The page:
The Fastnet that I’m referring to is the 2015 Rolex Fastnet Race. A sailing race for big boys with big boy pants and PFD’s (that’s personal flotation devices), which incidentally is why I’m not currently doing the race, or more to the point was not invited to do the race, and that’s a sensitive subject I’d rather not get into right now. It’s obvious word hasn’t reached them of my one-design J-boat domination on the Bay. They’ll be calling (cue crickets). But I digress, the long and short of this is, 368 boats racing flat out for 3 grueling days racing from Cowes near Portsmouth in England to the Fastnet Rock at the edge of Ireland (Erin Go Braugh!) and back to England finishing at Plymouth, a distance of some 608 nautical miles competing in some big water and weather. The mileage in and of itself is not the deciding factor that determines the degree of difficulty of this race, no. The boats sail through sections of the English Channel, the Celtic Sea, and the north Atlantic which more often than not are frequently unpleasant. And by unpleasant I mean people have lost both their boats and lives competing in this race and both scenarios are sadly, not out of the ordinary during this race given the demands placed on both crew and machines. This is a very technical, physical, and mental race, and as such requires loads of preparation and commitment with race registration opening 8 months prior to the start, and skippers often begin lining up crew in advance of the registration sometimes a year out. It’s so demanding that the race is only held every two years. Another equally brutal race is the Sydney to Hobart race in Australia that I hope to compete in one day. 2015 marks the 90th time the prestigious Fastnet race has been held, and it has created it’s fair share of champions and equal number tragedies over the years. You either need to be recruited or submit your sailing resume to any boat that has crew openings, and then you better be a rock star, which in sailing parlance means you’re a rock star and not a liability as you will be sailing in difficult conditions, day and night, competing not just against the boats in your class, but against mother nature. Anyway, one of those rock stars is a close friend and former crew member on mine from Mary Lou (J30) who is racing on a British (unfortunate I admit) boat currently competing in this amazing race. As of the time this post was published their boat, Anticipation was approximately 181 nautical miles from the finish line. I have included a handy map to visualize the route and key points on the course. So to all the crews and boats competing, sail fast, and stay safe! Godspeed, and kick ass Stan!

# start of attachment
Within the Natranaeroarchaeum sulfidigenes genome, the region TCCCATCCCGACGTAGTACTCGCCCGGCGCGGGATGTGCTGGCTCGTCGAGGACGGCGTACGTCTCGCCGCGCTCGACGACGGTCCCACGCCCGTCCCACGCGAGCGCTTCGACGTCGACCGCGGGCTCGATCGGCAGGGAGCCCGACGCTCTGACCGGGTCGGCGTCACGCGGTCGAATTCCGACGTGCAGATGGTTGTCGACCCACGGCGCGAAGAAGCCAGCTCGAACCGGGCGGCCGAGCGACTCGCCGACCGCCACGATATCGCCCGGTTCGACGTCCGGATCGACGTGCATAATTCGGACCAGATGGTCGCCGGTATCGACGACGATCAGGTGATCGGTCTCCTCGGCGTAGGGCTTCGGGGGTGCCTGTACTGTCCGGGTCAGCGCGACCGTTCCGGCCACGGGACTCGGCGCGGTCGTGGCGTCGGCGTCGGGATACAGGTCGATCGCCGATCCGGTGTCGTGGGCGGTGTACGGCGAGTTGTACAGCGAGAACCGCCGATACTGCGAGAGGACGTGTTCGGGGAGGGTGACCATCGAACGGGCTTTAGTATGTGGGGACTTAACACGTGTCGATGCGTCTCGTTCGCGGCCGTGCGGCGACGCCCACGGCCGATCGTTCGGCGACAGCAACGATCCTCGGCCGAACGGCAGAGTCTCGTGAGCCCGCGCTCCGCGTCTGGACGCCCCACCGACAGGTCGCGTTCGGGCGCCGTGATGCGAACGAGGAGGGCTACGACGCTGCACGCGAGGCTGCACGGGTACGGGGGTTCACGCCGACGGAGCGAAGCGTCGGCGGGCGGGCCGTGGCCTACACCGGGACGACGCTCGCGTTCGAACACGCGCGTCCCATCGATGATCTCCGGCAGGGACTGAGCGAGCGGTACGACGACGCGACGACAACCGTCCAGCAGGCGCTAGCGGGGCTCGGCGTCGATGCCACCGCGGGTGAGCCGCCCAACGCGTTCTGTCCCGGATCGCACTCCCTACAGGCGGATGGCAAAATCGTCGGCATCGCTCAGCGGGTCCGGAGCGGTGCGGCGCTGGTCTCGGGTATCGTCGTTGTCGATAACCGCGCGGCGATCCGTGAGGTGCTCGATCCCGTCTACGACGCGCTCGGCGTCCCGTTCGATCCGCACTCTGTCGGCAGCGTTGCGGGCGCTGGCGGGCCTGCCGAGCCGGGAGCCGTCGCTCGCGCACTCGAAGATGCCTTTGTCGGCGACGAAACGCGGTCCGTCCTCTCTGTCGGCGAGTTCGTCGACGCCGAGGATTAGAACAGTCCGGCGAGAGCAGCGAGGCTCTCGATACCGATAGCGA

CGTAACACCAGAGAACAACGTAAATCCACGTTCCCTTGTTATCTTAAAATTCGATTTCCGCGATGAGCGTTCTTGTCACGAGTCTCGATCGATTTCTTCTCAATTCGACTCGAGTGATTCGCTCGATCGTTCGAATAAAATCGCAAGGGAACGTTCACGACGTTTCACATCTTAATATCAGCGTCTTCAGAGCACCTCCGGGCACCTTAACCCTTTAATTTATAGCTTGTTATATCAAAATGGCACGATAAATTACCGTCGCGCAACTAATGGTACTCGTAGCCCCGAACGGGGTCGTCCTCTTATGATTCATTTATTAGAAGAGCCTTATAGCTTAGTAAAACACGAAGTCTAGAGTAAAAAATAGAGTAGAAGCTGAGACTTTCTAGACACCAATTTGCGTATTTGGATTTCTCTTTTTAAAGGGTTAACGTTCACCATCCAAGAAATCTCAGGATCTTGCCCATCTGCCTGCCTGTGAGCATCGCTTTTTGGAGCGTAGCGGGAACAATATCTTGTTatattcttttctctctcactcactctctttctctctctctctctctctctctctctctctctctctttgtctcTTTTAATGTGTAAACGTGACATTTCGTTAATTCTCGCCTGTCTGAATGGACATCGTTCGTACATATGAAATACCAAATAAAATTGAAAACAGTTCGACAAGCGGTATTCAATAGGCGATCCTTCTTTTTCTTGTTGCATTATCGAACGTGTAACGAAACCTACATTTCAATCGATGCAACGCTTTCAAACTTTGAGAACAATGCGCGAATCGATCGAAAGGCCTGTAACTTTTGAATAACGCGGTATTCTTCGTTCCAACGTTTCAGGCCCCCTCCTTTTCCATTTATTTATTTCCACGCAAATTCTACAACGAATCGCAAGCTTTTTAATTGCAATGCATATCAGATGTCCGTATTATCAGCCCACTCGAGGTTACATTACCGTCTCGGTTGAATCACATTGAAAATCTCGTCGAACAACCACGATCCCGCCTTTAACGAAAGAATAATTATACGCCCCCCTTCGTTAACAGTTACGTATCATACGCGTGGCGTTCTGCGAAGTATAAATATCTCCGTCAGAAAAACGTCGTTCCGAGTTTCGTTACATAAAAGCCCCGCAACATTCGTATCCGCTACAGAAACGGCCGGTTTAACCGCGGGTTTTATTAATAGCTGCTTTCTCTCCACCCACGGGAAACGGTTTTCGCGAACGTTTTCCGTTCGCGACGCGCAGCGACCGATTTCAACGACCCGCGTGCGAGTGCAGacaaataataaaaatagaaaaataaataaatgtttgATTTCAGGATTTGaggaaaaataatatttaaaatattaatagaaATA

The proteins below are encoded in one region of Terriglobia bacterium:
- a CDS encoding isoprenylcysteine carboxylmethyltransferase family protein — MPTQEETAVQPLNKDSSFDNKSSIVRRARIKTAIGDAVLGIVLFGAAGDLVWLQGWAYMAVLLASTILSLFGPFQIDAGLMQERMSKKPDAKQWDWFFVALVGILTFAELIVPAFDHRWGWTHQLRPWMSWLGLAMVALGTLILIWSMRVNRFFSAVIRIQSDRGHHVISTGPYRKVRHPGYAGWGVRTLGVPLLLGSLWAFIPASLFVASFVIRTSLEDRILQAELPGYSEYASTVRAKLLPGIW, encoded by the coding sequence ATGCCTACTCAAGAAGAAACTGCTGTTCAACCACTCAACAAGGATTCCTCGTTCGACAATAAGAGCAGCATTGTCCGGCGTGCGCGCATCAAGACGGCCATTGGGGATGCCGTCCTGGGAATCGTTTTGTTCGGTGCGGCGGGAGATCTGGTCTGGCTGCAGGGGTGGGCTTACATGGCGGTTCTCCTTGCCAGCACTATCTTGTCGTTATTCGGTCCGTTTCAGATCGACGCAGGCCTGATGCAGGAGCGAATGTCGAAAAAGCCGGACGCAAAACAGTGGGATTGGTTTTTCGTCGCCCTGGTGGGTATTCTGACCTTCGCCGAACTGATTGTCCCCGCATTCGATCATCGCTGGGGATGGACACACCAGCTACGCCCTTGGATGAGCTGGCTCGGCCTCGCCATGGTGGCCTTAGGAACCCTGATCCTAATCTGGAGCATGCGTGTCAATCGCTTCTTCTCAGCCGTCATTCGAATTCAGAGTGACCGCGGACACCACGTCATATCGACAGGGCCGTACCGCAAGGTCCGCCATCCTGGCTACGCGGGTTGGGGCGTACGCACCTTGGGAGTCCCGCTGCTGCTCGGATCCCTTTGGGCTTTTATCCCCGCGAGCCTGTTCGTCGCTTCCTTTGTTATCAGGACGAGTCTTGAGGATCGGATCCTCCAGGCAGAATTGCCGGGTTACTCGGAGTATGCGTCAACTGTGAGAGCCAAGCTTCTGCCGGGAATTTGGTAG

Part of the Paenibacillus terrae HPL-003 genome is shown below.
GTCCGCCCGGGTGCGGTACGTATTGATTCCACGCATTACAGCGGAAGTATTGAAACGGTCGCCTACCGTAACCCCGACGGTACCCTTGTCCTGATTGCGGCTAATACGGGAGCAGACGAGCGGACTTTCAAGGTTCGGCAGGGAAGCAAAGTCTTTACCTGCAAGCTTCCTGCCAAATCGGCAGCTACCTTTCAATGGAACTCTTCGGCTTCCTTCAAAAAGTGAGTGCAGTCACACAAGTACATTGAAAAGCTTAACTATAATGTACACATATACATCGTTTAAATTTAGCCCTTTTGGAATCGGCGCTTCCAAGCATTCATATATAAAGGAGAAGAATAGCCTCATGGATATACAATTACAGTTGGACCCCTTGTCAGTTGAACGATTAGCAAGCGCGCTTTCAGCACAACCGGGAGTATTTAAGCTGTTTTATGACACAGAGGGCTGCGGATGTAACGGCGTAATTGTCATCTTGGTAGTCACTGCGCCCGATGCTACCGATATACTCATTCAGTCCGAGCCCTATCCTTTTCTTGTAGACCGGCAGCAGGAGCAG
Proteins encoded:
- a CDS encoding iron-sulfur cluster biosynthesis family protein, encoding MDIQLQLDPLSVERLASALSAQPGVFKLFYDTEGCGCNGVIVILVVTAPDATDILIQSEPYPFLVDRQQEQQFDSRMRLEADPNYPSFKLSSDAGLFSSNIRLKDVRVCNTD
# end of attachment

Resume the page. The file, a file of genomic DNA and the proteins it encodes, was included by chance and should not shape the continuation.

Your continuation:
Finish: 4D 5H 30M 10S
88th IRC overall